Archive for July, 2011

A Republican caucus fleeing its House speaker?

U.S. Rep. Tom Graves, R-Ranger, announced this afternoon that he couldn’t support House Speaker John Boehner’s deficit-reduction/debt-ceiling plan.

From the press release:

“While I’m supportive of the Speaker’s fierce resistance to job-destroying tax increases, the debt reduction elements within this proposal have already been tried in the past and failed to stop our government from amassing the $14 trillion debt we have today. Most concerning is the failure to demand the passage of a Balanced Budget Amendment.

“Merely promising another vote will not get the job done. Any spending cuts or caps enacted today will eventually disappear without a constitutional requirement for a balanced budget.”

Graves is hardly alone. From the Wall Street Journal:

The leader of a large group of House conservatives said Tuesday he was “confident” there weren’t enough GOP lawmakers to pass a plan by Republican House Speaker John Boehner to increase the debt ceiling and reduce the …

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State Rep. Bobby Franklin found dead

State Rep. Bobby Franklin, R-Cobb County, was found dead today, Cobb police say

State Rep. Bobby Franklin, R-Cobb County, was found dead today, Cobb police say. Hyosub Shin,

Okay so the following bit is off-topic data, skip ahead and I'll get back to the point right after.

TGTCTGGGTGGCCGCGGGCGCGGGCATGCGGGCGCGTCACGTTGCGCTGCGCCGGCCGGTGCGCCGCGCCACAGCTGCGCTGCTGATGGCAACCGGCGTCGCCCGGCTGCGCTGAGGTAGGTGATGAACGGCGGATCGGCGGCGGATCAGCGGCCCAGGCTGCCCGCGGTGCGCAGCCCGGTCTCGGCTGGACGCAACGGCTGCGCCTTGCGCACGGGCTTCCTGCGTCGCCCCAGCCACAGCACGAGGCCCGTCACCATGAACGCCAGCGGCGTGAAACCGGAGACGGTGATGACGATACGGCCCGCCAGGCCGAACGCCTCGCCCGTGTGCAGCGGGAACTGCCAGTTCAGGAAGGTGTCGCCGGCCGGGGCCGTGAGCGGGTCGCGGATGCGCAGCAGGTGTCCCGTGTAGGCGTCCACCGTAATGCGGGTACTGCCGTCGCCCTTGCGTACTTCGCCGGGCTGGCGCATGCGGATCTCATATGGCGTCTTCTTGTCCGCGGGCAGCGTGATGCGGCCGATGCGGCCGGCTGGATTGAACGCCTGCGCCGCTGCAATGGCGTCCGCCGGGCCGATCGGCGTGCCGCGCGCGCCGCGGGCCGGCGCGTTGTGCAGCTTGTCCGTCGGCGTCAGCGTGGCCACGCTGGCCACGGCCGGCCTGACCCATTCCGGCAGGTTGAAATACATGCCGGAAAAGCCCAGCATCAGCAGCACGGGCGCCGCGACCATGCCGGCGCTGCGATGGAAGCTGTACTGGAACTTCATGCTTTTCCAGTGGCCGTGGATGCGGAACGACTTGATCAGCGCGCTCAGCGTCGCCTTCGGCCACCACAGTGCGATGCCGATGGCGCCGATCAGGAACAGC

Cobb County police just confirmed that state Rep. Bobby Franklin, a Cobb County Republican who skirted the outer reaches of conservatism and helped design the current state flag, has been found dead at his home.

“Our investigators are out there now, at the residence,” said police spokesman Mike Bowman. He promised more details later this afternoon.

From my AJC colleague Chris Joyner:

According to Cobb County sources, a family friend came to check on Franklin this morning after he didn’t show up for church Sunday. The friend saw Franklin’s truck in the driveway and, peeking through the window, saw his computer was on and called the police.

Franklin had complained of chest pains Friday and planned to seek the advice of a family friend who is a nurse.

Police found Franklin in his bed, dead.

Members of the Cobb County legislative delegation funneled press calls …

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’80% chance’ that Alabama’s largest county will declare bankruptcy

The news below is particularly relevant, given tax-rate votes today in both Cobb and Clayton counties. From the Associated Press:

Alabama’s largest county is laying the groundwork for filing what would be the largest municipal bankruptcy in U.S. history.

The Jefferson County Commission approved resolutions Tuesday to both hire prominent bankruptcy lawyers and to sell bonds later in case money is needed to emerge from bankruptcy later.

Two of the five commissioners say there’s an 80 percent chance the county will file bankruptcy over a more than $3 billion debt for its sewer system. The vote could come at a meeting scheduled for Thursday in Birmingham.

The commission president, David Carrington, says other possibilities include extending talks with creditors or accepting a settlement offer.

Jefferson is Alabama’s most populous county. It’s been trying for three years to avoid filing bankruptcy over debt payments it can no longer afford.

- By Jim Galloway, Political Insider

For …

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Your morning jolt: Linking the APS cheating scandal to the transit tax vote